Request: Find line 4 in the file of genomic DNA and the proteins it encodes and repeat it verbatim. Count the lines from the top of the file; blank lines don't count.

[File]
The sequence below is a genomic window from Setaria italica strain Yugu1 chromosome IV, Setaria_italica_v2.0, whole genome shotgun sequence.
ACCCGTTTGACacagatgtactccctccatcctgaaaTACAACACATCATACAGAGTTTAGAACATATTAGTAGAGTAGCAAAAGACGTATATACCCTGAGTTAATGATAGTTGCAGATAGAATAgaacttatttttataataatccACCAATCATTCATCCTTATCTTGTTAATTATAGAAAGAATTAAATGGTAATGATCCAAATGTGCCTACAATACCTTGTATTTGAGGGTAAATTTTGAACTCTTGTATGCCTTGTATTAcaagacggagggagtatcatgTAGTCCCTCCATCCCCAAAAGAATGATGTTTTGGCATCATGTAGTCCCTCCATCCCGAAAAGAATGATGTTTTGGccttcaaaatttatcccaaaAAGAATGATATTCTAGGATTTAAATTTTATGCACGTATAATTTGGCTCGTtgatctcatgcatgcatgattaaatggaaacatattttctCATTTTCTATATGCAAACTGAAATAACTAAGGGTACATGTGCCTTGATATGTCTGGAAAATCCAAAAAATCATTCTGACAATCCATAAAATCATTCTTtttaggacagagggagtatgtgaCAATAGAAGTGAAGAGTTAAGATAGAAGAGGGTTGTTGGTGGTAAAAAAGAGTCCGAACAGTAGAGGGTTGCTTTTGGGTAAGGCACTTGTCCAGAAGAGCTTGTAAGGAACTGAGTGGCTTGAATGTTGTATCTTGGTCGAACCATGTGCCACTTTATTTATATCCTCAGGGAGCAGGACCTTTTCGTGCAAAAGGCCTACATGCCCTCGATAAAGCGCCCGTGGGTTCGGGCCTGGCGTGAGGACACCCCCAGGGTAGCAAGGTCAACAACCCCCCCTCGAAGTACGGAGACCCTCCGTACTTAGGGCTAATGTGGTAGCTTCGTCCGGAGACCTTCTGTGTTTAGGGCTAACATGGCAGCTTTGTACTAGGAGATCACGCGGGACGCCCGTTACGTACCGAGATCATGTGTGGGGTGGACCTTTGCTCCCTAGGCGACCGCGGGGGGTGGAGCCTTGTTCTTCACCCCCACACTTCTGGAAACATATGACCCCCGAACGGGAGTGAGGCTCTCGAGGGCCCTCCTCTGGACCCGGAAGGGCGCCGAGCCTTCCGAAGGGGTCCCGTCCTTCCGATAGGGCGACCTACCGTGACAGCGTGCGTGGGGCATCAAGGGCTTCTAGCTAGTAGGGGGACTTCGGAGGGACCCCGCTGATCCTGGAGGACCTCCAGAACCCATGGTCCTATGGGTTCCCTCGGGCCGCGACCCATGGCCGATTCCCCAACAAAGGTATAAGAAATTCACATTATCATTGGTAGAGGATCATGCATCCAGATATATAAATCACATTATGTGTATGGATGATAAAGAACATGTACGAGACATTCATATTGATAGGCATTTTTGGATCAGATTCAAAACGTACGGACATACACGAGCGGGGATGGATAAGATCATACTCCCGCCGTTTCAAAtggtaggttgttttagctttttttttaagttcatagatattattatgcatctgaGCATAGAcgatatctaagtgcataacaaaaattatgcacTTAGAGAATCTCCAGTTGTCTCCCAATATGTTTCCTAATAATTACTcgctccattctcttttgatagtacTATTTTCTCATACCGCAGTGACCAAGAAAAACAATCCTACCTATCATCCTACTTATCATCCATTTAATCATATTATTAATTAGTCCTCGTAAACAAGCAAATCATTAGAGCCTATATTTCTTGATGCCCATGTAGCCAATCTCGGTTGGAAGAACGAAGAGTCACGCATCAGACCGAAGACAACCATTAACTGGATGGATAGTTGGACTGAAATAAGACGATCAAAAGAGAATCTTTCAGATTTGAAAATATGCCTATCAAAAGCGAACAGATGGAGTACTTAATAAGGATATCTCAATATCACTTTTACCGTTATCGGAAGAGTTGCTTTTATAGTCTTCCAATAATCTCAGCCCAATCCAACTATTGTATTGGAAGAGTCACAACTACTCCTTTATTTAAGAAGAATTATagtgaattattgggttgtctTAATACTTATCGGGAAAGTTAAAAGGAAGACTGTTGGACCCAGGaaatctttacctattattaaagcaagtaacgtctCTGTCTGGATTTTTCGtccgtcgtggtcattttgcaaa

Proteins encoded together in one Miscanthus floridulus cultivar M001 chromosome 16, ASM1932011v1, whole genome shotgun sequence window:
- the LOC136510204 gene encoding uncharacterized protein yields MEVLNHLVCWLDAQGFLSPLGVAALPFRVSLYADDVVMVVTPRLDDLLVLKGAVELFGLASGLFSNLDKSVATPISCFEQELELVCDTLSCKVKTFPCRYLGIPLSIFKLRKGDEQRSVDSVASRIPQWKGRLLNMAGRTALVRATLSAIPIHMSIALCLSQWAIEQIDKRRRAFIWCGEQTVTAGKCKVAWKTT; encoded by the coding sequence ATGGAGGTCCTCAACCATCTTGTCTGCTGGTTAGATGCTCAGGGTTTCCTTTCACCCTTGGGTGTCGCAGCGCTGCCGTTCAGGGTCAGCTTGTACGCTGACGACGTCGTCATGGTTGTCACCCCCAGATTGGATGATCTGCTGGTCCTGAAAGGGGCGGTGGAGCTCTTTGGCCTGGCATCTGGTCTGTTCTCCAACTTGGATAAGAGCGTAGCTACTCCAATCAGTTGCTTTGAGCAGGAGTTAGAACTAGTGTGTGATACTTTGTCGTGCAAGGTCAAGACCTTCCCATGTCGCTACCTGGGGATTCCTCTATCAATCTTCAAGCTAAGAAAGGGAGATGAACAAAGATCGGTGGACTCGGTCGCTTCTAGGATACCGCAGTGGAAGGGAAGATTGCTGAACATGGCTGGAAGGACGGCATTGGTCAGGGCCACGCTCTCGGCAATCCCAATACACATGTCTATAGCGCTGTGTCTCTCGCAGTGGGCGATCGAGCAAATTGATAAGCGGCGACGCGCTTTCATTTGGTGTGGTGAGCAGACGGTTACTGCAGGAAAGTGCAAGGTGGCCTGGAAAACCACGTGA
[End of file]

- the LOC136510204 gene encoding uncharacterized protein yields MEVLNHLVCWLDAQGFLSPLGVAALPFRVSLYADDVVMVVTPRLDDLLVLKGAVELFGLASGLFSNLDKSVATPISCFEQELELVCDTLSCKVKTFPCRYLGIPLSIFKLRKGDEQRSVDSVASRIPQWKGRLLNMAGRTALVRATLSAIPIHMSIALCLSQWAIEQIDKRRRAFIWCGEQTVTAGKCKVAWKTT; encoded by the coding sequence ATGGAGGTCCTCAACCATCTTGTCTGCTGGTTAGATGCTCAGGGTTTCCTTTCACCCTTGGGTGTCGCAGCGCTGCCGTTCAGGGTCAGCTTGTACGCTGACGACGTCGTCATGGTTGTCACCCCCAGATTGGATGATCTGCTGGTCCTGAAAGGGGCGGTGGAGCTCTTTGGCCTGGCATCTGGTCTGTTCTCCAACTTGGATAAGAGCGTAGCTACTCCAATCAGTTGCTTTGAGCAGGAGTTAGAACTAGTGTGTGATACTTTGTCGTGCAAGGTCAAGACCTTCCCATGTCGCTACCTGGGGATTCCTCTATCAATCTTCAAGCTAAGAAAGGGAGATGAACAAAGATCGGTGGACTCGGTCGCTTCTAGGATACCGCAGTGGAAGGGAAGATTGCTGAACATGGCTGGAAGGACGGCATTGGTCAGGGCCACGCTCTCGGCAATCCCAATACACATGTCTATAGCGCTGTGTCTCTCGCAGTGGGCGATCGAGCAAATTGATAAGCGGCGACGCGCTTTCATTTGGTGTGGTGAGCAGACGGTTACTGCAGGAAAGTGCAAGGTGGCCTGGAAAACCACGTGA